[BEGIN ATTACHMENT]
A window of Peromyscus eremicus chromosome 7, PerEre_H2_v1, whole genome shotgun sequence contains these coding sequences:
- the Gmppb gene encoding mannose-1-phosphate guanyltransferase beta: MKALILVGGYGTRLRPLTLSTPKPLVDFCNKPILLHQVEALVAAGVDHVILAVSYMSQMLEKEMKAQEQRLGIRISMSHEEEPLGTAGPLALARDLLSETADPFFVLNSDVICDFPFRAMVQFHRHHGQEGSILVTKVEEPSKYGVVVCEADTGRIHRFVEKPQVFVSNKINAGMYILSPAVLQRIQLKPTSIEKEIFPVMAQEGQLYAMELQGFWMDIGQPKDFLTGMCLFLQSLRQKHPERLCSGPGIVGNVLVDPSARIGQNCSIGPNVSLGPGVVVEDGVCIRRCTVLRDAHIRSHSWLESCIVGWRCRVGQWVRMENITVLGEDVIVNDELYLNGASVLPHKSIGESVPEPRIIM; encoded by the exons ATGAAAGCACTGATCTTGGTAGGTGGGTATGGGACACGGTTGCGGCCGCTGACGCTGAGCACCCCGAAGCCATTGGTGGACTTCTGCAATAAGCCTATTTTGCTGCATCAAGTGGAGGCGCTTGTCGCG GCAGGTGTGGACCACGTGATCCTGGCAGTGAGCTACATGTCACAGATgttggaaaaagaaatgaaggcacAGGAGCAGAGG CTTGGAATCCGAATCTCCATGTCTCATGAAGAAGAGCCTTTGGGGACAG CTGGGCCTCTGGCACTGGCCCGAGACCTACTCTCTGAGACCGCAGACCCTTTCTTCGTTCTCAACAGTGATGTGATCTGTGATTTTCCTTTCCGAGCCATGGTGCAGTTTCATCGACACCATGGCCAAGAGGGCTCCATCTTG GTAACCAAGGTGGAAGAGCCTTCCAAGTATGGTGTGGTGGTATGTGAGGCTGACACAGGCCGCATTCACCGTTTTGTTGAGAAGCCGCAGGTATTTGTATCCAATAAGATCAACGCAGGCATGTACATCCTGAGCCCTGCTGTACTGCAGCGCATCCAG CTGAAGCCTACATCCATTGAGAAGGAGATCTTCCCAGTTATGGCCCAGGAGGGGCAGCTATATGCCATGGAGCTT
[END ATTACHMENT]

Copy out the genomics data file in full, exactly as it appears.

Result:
A window of Peromyscus eremicus chromosome 7, PerEre_H2_v1, whole genome shotgun sequence contains these coding sequences:
- the Gmppb gene encoding mannose-1-phosphate guanyltransferase beta: MKALILVGGYGTRLRPLTLSTPKPLVDFCNKPILLHQVEALVAAGVDHVILAVSYMSQMLEKEMKAQEQRLGIRISMSHEEEPLGTAGPLALARDLLSETADPFFVLNSDVICDFPFRAMVQFHRHHGQEGSILVTKVEEPSKYGVVVCEADTGRIHRFVEKPQVFVSNKINAGMYILSPAVLQRIQLKPTSIEKEIFPVMAQEGQLYAMELQGFWMDIGQPKDFLTGMCLFLQSLRQKHPERLCSGPGIVGNVLVDPSARIGQNCSIGPNVSLGPGVVVEDGVCIRRCTVLRDAHIRSHSWLESCIVGWRCRVGQWVRMENITVLGEDVIVNDELYLNGASVLPHKSIGESVPEPRIIM; encoded by the exons ATGAAAGCACTGATCTTGGTAGGTGGGTATGGGACACGGTTGCGGCCGCTGACGCTGAGCACCCCGAAGCCATTGGTGGACTTCTGCAATAAGCCTATTTTGCTGCATCAAGTGGAGGCGCTTGTCGCG GCAGGTGTGGACCACGTGATCCTGGCAGTGAGCTACATGTCACAGATgttggaaaaagaaatgaaggcacAGGAGCAGAGG CTTGGAATCCGAATCTCCATGTCTCATGAAGAAGAGCCTTTGGGGACAG CTGGGCCTCTGGCACTGGCCCGAGACCTACTCTCTGAGACCGCAGACCCTTTCTTCGTTCTCAACAGTGATGTGATCTGTGATTTTCCTTTCCGAGCCATGGTGCAGTTTCATCGACACCATGGCCAAGAGGGCTCCATCTTG GTAACCAAGGTGGAAGAGCCTTCCAAGTATGGTGTGGTGGTATGTGAGGCTGACACAGGCCGCATTCACCGTTTTGTTGAGAAGCCGCAGGTATTTGTATCCAATAAGATCAACGCAGGCATGTACATCCTGAGCCCTGCTGTACTGCAGCGCATCCAG CTGAAGCCTACATCCATTGAGAAGGAGATCTTCCCAGTTATGGCCCAGGAGGGGCAGCTATATGCCATGGAGCTT